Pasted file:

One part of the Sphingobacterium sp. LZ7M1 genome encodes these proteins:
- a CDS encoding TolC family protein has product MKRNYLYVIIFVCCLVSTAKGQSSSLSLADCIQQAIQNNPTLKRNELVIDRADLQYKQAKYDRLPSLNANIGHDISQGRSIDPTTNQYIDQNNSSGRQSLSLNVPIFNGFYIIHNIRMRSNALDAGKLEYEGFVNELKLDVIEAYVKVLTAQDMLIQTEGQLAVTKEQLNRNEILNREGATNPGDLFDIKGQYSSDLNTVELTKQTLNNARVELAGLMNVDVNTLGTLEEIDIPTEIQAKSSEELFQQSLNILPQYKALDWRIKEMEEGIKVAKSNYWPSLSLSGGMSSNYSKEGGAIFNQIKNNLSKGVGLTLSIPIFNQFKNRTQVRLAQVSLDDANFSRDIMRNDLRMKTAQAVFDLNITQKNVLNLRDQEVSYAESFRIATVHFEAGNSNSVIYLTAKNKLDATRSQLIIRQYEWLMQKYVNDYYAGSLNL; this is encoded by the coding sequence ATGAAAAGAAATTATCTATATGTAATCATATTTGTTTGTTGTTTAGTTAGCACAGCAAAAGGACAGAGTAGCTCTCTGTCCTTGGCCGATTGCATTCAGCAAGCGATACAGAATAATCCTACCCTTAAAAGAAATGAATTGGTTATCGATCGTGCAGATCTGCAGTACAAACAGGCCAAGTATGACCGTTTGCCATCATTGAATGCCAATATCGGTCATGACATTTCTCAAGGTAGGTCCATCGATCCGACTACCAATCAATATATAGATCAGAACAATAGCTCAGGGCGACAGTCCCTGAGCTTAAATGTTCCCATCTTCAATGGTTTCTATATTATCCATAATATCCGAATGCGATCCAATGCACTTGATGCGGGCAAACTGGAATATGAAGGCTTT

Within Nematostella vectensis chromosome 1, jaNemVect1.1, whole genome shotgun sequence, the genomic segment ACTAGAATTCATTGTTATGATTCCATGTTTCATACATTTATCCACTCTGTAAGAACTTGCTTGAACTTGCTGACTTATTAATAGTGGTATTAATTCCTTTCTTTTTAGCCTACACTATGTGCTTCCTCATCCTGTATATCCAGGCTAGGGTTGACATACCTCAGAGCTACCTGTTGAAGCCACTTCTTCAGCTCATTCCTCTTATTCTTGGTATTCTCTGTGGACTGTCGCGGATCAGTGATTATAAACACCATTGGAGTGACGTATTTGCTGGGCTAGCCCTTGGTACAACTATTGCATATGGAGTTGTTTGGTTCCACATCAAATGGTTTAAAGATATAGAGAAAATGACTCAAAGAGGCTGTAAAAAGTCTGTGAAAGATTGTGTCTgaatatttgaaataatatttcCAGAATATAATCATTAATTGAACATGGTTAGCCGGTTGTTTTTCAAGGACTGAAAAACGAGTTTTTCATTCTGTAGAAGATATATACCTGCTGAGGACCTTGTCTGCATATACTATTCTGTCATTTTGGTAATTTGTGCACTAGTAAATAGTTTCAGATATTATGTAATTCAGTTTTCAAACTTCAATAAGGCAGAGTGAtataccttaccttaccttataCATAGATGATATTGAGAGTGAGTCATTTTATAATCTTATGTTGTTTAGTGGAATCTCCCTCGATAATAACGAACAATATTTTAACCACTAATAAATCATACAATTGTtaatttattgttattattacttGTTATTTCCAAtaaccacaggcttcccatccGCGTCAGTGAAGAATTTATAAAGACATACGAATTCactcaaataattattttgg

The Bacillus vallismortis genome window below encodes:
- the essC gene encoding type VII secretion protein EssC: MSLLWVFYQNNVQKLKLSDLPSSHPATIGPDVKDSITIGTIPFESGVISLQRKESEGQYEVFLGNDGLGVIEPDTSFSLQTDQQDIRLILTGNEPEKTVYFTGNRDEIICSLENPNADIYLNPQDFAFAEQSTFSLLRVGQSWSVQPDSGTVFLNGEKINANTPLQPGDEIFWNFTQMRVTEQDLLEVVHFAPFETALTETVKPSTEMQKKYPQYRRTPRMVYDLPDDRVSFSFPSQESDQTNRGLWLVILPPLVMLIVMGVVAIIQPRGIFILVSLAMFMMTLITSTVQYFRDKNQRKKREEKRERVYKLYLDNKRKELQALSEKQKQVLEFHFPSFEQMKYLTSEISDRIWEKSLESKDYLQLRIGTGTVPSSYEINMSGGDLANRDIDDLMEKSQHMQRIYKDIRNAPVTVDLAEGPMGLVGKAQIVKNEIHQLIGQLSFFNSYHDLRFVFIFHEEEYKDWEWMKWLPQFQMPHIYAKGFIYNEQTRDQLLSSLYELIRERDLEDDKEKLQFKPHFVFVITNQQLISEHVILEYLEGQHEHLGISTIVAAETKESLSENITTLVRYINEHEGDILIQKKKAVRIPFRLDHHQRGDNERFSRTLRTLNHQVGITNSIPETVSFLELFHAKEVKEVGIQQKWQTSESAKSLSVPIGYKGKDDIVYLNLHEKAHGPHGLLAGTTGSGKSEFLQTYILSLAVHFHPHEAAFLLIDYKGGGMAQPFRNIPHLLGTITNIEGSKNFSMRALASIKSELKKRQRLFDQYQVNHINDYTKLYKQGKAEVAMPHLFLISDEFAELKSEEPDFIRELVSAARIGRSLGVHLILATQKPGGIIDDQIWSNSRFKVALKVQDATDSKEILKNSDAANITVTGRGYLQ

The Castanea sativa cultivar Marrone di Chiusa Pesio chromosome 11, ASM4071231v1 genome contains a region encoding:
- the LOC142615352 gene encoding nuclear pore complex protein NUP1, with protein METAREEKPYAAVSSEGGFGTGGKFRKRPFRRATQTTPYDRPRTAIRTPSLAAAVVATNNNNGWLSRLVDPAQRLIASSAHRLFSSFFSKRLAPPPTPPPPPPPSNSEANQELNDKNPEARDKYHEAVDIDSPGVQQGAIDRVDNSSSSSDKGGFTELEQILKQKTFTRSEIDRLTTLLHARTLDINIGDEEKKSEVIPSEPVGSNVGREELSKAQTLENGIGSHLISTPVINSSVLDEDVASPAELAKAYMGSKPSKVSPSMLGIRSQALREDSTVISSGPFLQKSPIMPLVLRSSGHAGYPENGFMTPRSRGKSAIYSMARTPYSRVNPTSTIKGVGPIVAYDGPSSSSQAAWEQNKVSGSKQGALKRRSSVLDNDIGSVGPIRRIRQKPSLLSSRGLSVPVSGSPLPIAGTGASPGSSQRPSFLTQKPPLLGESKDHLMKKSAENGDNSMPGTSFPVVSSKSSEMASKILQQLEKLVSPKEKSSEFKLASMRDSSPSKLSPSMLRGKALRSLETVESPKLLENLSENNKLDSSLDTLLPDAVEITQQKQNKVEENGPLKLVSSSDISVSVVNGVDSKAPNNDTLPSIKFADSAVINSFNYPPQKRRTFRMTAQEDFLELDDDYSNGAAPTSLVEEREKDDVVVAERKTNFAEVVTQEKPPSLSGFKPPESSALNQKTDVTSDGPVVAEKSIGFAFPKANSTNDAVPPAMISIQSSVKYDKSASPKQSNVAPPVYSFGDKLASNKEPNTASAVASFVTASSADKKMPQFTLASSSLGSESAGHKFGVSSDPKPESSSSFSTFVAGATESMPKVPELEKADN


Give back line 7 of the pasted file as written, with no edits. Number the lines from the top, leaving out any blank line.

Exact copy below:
- the LOC142615352 gene encoding nuclear pore complex protein NUP1, with protein METAREEKPYAAVSSEGGFGTGGKFRKRPFRRATQTTPYDRPRTAIRTPSLAAAVVATNNNNGWLSRLVDPAQRLIASSAHRLFSSFFSKRLAPPPTPPPPPPPSNSEANQELNDKNPEARDKYHEAVDIDSPGVQQGAIDRVDNSSSSSDKGGFTELEQILKQKTFTRSEIDRLTTLLHARTLDINIGDEEKKSEVIPSEPVGSNVGREELSKAQTLENGIGSHLISTPVINSSVLDEDVASPAELAKAYMGSKPSKVSPSMLGIRSQALREDSTVISSGPFLQKSPIMPLVLRSSGHAGYPENGFMTPRSRGKSAIYSMARTPYSRVNPTSTIKGVGPIVAYDGPSSSSQAAWEQNKVSGSKQGALKRRSSVLDNDIGSVGPIRRIRQKPSLLSSRGLSVPVSGSPLPIAGTGASPGSSQRPSFLTQKPPLLGESKDHLMKKSAENGDNSMPGTSFPVVSSKSSEMASKILQQLEKLVSPKEKSSEFKLASMRDSSPSKLSPSMLRGKALRSLETVESPKLLENLSENNKLDSSLDTLLPDAVEITQQKQNKVEENGPLKLVSSSDISVSVVNGVDSKAPNNDTLPSIKFADSAVINSFNYPPQKRRTFRMTAQEDFLELDDDYSNGAAPTSLVEEREKDDVVVAERKTNFAEVVTQEKPPSLSGFKPPESSALNQKTDVTSDGPVVAEKSIGFAFPKANSTNDAVPPAMISIQSSVKYDKSASPKQSNVAPPVYSFGDKLASNKEPNTASAVASFVTASSADKKMPQFTLASSSLGSESAGHKFGVSSDPKPESSSSFSTFVAGATESMPKVPELEKADN